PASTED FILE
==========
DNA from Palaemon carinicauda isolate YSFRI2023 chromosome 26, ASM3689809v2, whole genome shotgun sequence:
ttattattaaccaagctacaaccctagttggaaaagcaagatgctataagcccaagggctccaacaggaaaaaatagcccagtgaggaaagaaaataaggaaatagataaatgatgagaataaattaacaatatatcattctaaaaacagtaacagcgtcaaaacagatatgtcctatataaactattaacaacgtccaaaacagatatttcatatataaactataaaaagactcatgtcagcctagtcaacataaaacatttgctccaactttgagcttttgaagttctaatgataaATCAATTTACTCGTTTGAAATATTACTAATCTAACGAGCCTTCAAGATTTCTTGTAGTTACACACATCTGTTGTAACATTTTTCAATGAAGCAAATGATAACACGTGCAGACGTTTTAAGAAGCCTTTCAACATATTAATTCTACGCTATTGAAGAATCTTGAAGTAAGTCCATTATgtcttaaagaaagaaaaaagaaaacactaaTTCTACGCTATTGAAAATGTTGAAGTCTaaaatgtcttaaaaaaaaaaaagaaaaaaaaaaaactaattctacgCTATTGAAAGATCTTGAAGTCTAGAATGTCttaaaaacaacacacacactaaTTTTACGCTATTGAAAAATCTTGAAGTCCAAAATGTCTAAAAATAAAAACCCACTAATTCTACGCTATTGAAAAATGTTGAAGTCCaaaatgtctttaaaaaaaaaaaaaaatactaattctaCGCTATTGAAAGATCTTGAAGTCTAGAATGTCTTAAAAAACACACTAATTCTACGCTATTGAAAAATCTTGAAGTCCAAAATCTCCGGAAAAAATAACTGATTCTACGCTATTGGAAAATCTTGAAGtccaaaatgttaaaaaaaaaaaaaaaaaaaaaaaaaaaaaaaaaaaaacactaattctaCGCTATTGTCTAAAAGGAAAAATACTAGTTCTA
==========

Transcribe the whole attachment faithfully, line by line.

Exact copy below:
DNA from Palaemon carinicauda isolate YSFRI2023 chromosome 26, ASM3689809v2, whole genome shotgun sequence:
ttattattaaccaagctacaaccctagttggaaaagcaagatgctataagcccaagggctccaacaggaaaaaatagcccagtgaggaaagaaaataaggaaatagataaatgatgagaataaattaacaatatatcattctaaaaacagtaacagcgtcaaaacagatatgtcctatataaactattaacaacgtccaaaacagatatttcatatataaactataaaaagactcatgtcagcctagtcaacataaaacatttgctccaactttgagcttttgaagttctaatgataaATCAATTTACTCGTTTGAAATATTACTAATCTAACGAGCCTTCAAGATTTCTTGTAGTTACACACATCTGTTGTAACATTTTTCAATGAAGCAAATGATAACACGTGCAGACGTTTTAAGAAGCCTTTCAACATATTAATTCTACGCTATTGAAGAATCTTGAAGTAAGTCCATTATgtcttaaagaaagaaaaaagaaaacactaaTTCTACGCTATTGAAAATGTTGAAGTCTaaaatgtcttaaaaaaaaaaaagaaaaaaaaaaaactaattctacgCTATTGAAAGATCTTGAAGTCTAGAATGTCttaaaaacaacacacacactaaTTTTACGCTATTGAAAAATCTTGAAGTCCAAAATGTCTAAAAATAAAAACCCACTAATTCTACGCTATTGAAAAATGTTGAAGTCCaaaatgtctttaaaaaaaaaaaaaaatactaattctaCGCTATTGAAAGATCTTGAAGTCTAGAATGTCTTAAAAAACACACTAATTCTACGCTATTGAAAAATCTTGAAGTCCAAAATCTCCGGAAAAAATAACTGATTCTACGCTATTGGAAAATCTTGAAGtccaaaatgttaaaaaaaaaaaaaaaaaaaaaaaaaaaaaaaaaaaaacactaattctaCGCTATTGTCTAAAAGGAAAAATACTAGTTCTA